Although construction has existed since the origin of civilization (Greek and Roman temples serve as an example), construction with structural elements of precast concrete is more recent. The origins of these precast elements date back to the early nineteenth century when, in Chicago, the first blocks based on lime cements and limestone aggregates were used in masonry walls, as an alternative to natural stone. Prefabrication is the industrialized version for construction and its many advantages include greater reliability (quality), dimensional precision, speed of execution, optimization of sections, greater work safety and longer useful life. Hence, in recent decades, many countries, such as the USA, Japan or The Netherlands, are promoting the prefabrication industry, consolidating the use of precast elements. However, and as with other activities related to construction, the precast sector requires a large amount of natural resources, since almost 80% of the total volume of concrete is aggregates. This is leading to a progressive depletion of natural resources, forcing all countries to adopt more sustainable construction. In this regard, it is worth highlighting the “Precast Sustainability Strategy and Charter” of the British Precast Concrete Federation [1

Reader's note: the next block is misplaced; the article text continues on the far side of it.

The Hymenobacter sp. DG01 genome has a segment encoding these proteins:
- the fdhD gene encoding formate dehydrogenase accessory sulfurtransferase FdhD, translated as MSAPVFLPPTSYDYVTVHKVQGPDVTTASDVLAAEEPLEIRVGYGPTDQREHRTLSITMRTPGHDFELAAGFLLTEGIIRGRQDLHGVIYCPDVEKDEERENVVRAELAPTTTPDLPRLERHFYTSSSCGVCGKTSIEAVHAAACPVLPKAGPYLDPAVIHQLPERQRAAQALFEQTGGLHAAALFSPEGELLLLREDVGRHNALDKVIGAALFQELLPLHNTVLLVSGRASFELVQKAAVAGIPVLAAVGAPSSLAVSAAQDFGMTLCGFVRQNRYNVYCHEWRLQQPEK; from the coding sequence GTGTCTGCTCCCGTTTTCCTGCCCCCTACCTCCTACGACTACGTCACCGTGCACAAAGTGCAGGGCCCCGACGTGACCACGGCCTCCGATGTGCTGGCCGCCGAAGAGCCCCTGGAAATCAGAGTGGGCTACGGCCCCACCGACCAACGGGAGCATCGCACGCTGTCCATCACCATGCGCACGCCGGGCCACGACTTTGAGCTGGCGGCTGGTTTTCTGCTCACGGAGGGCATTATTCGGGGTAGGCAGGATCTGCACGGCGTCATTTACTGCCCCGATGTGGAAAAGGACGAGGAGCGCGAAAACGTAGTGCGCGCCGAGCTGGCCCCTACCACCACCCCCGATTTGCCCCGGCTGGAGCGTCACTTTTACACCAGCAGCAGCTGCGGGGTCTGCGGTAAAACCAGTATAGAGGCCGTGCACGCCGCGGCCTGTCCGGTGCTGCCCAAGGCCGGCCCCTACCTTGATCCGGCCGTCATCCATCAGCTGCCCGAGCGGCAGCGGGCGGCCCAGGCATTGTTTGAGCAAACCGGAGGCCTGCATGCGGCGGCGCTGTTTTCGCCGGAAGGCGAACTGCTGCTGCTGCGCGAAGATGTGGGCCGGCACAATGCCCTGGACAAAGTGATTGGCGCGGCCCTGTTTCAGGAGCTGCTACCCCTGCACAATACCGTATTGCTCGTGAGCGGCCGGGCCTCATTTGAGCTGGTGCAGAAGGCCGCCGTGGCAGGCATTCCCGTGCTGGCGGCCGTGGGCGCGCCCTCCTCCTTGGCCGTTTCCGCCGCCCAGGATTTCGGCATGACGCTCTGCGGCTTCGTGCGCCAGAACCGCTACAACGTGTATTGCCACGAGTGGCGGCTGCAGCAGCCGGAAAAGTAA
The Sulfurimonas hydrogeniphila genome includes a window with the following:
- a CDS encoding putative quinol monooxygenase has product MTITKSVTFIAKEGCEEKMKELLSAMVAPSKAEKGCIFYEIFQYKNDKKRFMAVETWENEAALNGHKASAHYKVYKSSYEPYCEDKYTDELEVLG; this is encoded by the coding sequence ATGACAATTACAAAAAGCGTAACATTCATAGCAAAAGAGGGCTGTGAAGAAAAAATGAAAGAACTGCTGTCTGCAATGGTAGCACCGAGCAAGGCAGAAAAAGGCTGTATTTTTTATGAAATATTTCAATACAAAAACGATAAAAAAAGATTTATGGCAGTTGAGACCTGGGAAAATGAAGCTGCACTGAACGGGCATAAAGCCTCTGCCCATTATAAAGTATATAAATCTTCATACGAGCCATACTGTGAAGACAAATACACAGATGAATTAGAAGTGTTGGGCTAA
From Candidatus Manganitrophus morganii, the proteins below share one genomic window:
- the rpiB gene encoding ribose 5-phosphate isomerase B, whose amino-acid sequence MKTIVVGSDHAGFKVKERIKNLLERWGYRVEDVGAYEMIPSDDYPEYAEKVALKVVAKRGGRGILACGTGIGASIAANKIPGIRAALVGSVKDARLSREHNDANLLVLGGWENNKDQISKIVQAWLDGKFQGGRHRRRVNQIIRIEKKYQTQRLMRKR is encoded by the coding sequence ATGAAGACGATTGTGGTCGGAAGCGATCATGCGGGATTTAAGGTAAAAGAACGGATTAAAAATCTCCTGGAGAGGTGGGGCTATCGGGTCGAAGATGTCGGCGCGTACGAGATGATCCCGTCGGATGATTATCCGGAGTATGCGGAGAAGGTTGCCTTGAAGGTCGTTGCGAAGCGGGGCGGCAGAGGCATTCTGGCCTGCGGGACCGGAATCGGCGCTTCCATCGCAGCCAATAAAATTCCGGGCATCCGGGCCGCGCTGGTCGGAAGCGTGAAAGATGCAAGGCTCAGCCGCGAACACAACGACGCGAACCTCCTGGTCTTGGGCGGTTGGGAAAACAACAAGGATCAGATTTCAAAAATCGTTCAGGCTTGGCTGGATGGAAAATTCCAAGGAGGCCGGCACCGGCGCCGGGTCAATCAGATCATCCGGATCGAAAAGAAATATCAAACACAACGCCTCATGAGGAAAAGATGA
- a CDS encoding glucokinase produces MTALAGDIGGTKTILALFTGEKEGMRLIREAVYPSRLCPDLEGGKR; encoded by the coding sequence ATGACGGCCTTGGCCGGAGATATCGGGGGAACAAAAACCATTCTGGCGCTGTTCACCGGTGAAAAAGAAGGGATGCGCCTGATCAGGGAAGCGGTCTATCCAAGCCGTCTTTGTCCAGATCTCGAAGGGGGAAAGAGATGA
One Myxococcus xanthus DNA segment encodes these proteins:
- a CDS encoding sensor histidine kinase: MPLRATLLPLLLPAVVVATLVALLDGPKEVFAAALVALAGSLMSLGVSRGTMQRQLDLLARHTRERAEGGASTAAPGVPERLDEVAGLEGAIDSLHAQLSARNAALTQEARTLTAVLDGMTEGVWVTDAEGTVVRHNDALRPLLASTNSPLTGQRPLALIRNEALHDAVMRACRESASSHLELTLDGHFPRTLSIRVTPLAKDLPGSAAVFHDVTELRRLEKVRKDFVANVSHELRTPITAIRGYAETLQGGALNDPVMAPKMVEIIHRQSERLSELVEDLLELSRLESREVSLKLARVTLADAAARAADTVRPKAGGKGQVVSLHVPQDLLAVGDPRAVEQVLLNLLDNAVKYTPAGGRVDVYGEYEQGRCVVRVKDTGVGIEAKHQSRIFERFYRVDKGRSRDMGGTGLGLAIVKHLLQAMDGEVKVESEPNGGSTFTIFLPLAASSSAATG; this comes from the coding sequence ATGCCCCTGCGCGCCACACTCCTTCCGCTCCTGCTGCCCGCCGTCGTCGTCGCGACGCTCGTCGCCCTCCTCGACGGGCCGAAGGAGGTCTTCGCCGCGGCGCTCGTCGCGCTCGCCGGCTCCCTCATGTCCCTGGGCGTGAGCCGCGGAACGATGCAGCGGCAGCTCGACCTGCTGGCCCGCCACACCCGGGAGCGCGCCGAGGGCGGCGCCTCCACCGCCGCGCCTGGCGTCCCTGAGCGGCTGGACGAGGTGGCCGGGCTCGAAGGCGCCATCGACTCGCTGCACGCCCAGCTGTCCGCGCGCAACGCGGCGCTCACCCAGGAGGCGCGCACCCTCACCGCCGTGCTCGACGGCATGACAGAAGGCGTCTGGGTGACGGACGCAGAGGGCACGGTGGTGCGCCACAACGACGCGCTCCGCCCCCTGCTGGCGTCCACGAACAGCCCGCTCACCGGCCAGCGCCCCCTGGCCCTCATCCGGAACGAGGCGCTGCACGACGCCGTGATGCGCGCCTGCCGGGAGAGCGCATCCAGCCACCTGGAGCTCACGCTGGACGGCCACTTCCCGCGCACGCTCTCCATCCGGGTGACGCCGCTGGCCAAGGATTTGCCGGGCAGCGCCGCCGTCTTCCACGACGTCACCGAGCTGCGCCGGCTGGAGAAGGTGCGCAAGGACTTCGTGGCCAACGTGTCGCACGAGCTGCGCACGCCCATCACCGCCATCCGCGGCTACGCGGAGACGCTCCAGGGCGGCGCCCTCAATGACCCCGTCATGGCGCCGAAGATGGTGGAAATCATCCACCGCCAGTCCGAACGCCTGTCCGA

] where measures to reduce energy consumption, eliminate waste and implement environmental and sustainable management systems were introduced. Furthermore, they have recently approved new targets in line with the Sustainable Concrete industry Strategy targets and the construction industry Low Carbon Route map to 2050.
Therefore, taking into account that construction and all activities related to cement consume a large amount of natural resources, the recovery of concrete and its subsequent treatment to re-incorporate as a substitute for natural aggregate has taken on great importance. Since 2011, all precast sector companies in the European Union, complying with EU Regulation 305/2011 [2
] have had to use natural resources sustainably.